Parents may wonder if their baby can wear regular cloth or disposable diapers to go swimming, instead of specially designated swim diapers. Most pools, though, in an effort to reduce the risk of spreading recreational water illnesses, specify that swim diapers must be used for little ones in diapers or who are not fully potty trained.
Recreational Water Illnesses
When fecal matter gets into swimming pool water, there is a risk for recreational water illnesses (RWIs) such as E. coli and Cryptosporidium. These bugs can make people sick if contaminated water is swallowed accidentally, explains the Centers for Disease Control and Prevention. Because swim diapers can delay fecal matter from getting into the water but can't prevent diarrhea-causing germs from leaking out, the CDC recommends keeping your little one out of the water if she is sick.
Regular cloth diapers soak up the water and become heavy. Because this causes drooping and sagging, matter can leak out, making cloth diapers a poor choice for use in swimming pools. Regular disposable diapers are designed to absorb moisture and hold it in, which causes this type of diaper to swell and become heavy. Regular disposable diapers are designed with thousands of tiny gel beads in the lining to absorb liquid. Water from the swimming pool can fill these little beads to the point that they burst, sending thousands of tiny gel beads, and whatever else was in the diaper, into the water. Swim diapers, whether cloth or disposable, are designed with water-resistant materials and a snug fit around the waist and legs to keep waste matter in without absorbing water from the pool.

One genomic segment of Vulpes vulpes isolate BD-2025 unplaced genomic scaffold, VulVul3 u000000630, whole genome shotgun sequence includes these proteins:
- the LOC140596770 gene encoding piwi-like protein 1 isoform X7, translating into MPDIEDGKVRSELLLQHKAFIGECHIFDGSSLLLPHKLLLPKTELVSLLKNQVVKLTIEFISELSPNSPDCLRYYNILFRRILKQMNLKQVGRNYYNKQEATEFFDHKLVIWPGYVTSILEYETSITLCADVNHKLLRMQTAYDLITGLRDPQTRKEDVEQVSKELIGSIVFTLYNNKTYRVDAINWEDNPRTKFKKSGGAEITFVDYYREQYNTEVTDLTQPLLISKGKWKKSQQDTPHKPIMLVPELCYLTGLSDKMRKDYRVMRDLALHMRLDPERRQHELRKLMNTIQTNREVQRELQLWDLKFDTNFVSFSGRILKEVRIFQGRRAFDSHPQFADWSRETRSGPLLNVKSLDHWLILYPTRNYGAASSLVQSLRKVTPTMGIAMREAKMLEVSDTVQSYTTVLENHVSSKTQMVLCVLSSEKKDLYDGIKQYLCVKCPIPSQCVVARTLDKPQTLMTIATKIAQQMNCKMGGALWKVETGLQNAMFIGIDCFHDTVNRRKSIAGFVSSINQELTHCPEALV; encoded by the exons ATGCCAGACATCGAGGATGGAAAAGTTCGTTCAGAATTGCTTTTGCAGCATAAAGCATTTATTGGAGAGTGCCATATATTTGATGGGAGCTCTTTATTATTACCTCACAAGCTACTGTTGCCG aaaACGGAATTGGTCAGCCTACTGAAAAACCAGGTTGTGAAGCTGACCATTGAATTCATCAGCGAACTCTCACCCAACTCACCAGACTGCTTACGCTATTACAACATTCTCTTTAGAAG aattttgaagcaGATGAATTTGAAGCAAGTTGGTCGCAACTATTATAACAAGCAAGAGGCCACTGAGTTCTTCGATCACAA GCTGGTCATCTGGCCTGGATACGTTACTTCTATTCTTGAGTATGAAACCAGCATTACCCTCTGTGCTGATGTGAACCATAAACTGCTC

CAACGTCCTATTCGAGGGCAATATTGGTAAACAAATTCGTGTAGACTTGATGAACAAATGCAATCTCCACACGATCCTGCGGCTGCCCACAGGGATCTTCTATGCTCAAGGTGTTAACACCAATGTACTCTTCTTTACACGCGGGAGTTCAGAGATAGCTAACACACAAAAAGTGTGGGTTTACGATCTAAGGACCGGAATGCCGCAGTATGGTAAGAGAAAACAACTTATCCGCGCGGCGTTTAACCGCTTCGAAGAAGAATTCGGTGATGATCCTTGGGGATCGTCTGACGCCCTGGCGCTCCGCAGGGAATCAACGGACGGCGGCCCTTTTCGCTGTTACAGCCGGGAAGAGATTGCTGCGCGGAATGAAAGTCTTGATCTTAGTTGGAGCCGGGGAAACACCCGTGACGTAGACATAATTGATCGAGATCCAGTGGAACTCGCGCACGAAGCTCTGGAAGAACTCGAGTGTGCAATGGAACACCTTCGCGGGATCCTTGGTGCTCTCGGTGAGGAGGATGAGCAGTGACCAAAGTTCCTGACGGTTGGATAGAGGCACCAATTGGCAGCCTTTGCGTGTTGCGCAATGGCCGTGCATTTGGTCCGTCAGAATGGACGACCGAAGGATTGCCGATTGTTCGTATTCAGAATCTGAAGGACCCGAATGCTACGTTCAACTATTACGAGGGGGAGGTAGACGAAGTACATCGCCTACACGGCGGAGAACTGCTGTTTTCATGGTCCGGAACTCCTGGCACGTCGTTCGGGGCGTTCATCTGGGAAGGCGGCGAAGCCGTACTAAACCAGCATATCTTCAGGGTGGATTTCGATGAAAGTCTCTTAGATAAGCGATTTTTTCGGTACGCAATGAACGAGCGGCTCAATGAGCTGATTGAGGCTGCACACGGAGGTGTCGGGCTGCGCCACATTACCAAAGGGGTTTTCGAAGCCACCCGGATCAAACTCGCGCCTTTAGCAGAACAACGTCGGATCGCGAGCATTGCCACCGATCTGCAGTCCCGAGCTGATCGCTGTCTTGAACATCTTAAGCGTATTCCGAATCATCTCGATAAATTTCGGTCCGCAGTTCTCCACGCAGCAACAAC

When your little one is potty training, it is important to make sure he goes just before getting in the water and that he takes frequent potty breaks. Because your child may not recognize when he has to go until it's too late, it's a good idea to keep an eye out for the signs and make sure he gets to the bathroom in time. It may be necessary to help your little one with wiping or washing his bottom before getting back into the swimming pool.
Small inflatable pools and kiddie pools, especially those filled only with tap water and having no filtration systems, are especially dangerous when it comes to RWIs, explains the CDC. it's important to make sure that children with diarrhea stay out of the pool and that all children wash hands, and bottoms if necessary, before getting into the swimming pool. It's also important, CDC warns, to check swim diapers often and never to change swim diapers on the deck or next to the swimming pool to prevent contamination.